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Report Suggest Evaluation of Incentives Leads to Better Policy

By Bill Britt

Alabama Political Reporter

MONTGOMERY—State leadership and many in the business community have been celebrating the victory of landing a new Airbus factory in Mobile. While this is a significant feat and worthy of celebration, it is not alway clear that big tax incentives means big returns for states.

In a 2012 report the Pew Center on the States looked to examine how well states track the incentives they offer so that policy makers have good evidence of whether these incentives deliver a strong return on taxpayer dollars.

The researchers concludes 13 states are leading the way in generating much-needed answers about tax incentives’ effectiveness. Twelve states have mixed results. The other 25 states, along with Washington, D.C., are trailing behind.

Alabama is among the states that are trailing behind with little empirical data on past investments to make better policy for the future.

Since the beginning of 1970s these type of state investments have grown into a national standard for recruiting industry.

Yet, there remains a dearth of solid information on how these incentives have actually made states more prosperous.

As evidenced in the Pew report states, “in their quest to strengthen their economies, particularly in the wake of the Great Recession, [states] have relied heavily on tax incentives, including credits, exemptions, and deductions, to encourage businesses to locate, hire, expand, and invest within their borders.”

The study says that, “no state regularly and rigorously tests whether those investments are working and ensures lawmakers consider this information when deciding whether to use them, how much to spend, and who should get them. Often, states that have conducted rigorous evaluations of some incentives virtually ignore others or assess them infrequently. Other states regularly examine these investments, but not thoroughly enough.”

However, 13 states are making considerable progress in evaluating the data so that in the future lawmakers can make wise decisions on which investments to encourage and which to avoid.

Economic models predict that a time will come when states have exhausted the option of wholesale incentives without a clear picture of return on investment.

Like the father of the bride who invests heavily in his daughter’s wedding he hopes this is a opening of a beautiful life but only time will tell.

But since these are taxpayer’s monies and the future of a state, more data should be required than an infatuation with job creation.

Keivan Deravi, an economist at the Auburn University Montgomery, is reported as saying that he estimates that the proposed Airbus final assembly line will generate about $162 million worth of additional demand for goods and services in Alabama over the next three years, a payback which almost covers the entire cost of incentives according to Deravi.

This may be good news from one economist but many states believe that there is a need for long-term strategies based on good historical data weighing several criteria.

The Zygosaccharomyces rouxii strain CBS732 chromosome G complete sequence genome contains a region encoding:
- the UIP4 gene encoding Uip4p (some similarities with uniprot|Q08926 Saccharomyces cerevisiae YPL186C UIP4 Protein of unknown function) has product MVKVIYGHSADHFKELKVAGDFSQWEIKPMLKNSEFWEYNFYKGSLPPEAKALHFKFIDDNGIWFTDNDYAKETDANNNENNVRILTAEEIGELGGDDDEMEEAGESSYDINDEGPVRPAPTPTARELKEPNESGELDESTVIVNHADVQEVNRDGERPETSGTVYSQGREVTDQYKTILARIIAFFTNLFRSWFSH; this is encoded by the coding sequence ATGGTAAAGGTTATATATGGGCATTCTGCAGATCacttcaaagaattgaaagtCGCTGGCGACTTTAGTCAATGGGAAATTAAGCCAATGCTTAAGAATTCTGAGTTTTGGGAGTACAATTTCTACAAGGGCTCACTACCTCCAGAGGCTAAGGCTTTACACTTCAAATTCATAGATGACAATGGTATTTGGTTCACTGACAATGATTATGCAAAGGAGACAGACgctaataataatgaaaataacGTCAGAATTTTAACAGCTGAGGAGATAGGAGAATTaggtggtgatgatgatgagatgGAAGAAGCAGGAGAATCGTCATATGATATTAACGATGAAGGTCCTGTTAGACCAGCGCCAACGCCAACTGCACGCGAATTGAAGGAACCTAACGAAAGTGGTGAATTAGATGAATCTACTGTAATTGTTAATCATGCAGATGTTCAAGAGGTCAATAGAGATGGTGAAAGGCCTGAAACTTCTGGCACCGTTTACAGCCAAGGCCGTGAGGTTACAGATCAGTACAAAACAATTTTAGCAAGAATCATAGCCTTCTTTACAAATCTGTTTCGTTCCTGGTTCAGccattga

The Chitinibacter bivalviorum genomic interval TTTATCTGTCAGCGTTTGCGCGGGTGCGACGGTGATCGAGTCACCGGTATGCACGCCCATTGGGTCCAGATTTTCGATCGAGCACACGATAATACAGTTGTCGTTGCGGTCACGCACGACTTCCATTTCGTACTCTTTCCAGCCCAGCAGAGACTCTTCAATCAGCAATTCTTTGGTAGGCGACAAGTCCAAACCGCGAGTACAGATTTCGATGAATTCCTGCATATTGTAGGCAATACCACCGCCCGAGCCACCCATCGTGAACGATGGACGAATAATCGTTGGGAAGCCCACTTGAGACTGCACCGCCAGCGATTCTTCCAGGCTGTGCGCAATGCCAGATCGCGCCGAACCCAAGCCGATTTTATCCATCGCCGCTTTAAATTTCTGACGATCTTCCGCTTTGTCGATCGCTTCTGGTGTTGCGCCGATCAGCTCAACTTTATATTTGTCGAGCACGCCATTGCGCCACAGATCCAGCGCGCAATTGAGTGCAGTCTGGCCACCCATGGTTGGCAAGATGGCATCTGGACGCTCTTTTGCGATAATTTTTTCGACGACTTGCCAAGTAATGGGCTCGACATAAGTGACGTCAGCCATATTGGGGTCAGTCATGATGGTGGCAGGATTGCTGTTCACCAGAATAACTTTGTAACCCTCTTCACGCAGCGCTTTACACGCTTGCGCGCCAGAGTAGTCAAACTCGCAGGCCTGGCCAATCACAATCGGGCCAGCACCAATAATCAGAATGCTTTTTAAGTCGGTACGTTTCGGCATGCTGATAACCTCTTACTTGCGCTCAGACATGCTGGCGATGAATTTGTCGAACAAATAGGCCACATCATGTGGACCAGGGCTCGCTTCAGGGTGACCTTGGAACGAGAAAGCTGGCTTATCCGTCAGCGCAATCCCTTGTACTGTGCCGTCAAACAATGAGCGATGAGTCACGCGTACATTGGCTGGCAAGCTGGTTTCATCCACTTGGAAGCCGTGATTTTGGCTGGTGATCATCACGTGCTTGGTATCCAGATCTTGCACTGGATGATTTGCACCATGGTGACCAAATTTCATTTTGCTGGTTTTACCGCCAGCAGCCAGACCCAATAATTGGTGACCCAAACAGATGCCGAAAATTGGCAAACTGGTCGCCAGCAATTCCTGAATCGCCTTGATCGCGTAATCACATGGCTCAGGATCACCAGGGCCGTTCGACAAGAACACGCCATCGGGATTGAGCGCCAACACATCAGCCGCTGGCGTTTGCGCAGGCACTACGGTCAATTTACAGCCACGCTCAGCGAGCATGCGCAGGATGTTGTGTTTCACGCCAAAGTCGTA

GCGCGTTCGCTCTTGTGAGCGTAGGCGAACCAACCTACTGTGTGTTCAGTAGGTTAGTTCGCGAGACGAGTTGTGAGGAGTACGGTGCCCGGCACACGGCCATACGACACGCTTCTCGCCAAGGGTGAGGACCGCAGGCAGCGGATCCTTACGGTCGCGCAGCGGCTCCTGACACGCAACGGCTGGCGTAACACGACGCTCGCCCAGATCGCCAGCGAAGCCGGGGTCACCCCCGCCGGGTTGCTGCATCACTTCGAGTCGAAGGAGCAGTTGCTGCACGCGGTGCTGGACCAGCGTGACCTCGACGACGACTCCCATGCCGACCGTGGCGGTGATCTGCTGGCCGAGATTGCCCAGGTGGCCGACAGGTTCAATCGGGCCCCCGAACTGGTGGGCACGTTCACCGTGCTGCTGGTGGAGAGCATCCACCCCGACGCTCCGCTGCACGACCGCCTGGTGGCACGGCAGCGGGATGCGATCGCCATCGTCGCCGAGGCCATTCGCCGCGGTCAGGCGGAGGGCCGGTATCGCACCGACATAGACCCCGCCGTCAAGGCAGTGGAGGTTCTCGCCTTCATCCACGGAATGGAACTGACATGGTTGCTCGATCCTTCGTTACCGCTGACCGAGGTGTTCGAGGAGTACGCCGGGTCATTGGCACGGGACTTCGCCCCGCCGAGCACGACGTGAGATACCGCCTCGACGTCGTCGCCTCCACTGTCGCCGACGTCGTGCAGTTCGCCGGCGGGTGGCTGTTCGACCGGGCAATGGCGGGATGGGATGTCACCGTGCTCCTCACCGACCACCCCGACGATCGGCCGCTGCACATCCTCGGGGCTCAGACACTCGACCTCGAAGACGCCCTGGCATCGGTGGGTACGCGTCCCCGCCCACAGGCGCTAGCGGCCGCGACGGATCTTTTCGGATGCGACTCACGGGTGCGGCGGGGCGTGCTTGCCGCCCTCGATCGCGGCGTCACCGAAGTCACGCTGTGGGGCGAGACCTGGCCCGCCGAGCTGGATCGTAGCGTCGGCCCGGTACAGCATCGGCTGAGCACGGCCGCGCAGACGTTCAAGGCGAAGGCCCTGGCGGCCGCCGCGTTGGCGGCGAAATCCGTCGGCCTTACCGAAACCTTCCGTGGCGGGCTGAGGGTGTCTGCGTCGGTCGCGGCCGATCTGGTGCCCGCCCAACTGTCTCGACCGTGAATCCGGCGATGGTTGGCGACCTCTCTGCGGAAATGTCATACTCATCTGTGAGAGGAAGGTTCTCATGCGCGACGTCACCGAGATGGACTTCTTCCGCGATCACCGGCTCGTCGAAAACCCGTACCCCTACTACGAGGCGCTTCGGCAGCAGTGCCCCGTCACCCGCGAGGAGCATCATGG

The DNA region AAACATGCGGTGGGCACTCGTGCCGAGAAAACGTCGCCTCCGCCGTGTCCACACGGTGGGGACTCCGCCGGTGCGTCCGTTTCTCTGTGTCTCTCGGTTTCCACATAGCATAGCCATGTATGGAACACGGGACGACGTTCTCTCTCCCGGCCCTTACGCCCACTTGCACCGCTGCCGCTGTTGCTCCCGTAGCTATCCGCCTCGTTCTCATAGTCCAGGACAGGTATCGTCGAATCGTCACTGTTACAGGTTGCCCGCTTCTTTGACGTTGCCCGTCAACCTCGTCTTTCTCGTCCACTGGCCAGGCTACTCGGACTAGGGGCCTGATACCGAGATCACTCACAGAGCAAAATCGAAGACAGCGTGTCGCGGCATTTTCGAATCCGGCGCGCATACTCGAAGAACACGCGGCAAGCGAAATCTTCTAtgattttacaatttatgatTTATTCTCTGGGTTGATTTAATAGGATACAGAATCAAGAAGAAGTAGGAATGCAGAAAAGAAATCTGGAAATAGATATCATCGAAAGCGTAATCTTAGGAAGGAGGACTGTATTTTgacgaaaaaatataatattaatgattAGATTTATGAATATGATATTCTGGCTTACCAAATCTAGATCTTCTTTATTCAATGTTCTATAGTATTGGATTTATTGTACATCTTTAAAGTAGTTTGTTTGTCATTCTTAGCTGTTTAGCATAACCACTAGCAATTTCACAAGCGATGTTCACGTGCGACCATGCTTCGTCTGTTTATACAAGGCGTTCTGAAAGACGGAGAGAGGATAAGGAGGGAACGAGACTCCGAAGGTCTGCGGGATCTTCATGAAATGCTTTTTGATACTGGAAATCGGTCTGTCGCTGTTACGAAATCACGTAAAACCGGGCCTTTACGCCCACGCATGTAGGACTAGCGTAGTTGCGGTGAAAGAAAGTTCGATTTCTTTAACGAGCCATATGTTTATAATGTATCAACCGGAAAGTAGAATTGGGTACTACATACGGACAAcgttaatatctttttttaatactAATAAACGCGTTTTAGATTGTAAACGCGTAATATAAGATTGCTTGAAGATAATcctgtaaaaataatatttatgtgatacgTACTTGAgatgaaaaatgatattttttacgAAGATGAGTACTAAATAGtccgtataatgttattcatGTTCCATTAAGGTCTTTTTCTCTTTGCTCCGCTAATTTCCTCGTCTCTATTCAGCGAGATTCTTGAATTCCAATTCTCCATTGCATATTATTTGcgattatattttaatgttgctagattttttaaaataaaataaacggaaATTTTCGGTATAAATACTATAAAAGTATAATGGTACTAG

The Mercedes-Benz plant in Vance, which opened in 1997, required that the state invest $253 million in the beginning and another $115 million to support an expansion of that business.

In today’s dollars that would be over a half a billion dollar investment.

Which, is a small sum next to what the state invested to helped bring ThyssenKrupp AG to southwest Alabama. The $5 billion plant near Calvert currently employs about 2,300 people. But to date more than $811 million, in incentives have been offered he enterprise.

After years of operation, the Pew report would suggest a realtime study to see what if any is the state’s return on that investment.

As the report suggest, evaluations are most valuable when they improve policy choices.

According to the Pew report, some states are leaders “because of the scope of their assessments: They have reviewed all major tax incentives and have taken steps to integrate the results into policy and budget deliberations.”

Sighting Oregon’s example, such as giving all incentive programs an expiration dates, or “sunsets” which force lawmakers to examine them periodically.

After an evaluation, Louisiana’s lawmakers were surprised to learn that one tax incentive it previously credited with creating more than 9,000 jobs had actually produced a third of that number.

These types of numbers discovered by a state similar to Alabama should encourage legislative leaders to more closely examine the ways the incentives could be strengthened, and which should be discarded.

A study by Minnesota led to a change in a particular incentive “when a thorough evaluation concluded it cost five times as much per job as the state previously believed.”

According to the Pew research, Alabama had all zeros in state-to-business incentive evaluations.

After the success of securing the Airbus contract around 80 individuals embarked on a two-week tour of Europe in hopes of attracting more suppliers and industry to the state.

With daily reminders that the state is broke and many programs like prisons and Medicaid on the verge of collapse, the Pew study makes clear the importance of sound information in making smart investment.

The study concludes that states should make informed policy choices that evaluate all major tax incentives, measuring the actual economic impact of the project and from there draw clear conclusions as to what is a good investment and what is not.

 

 

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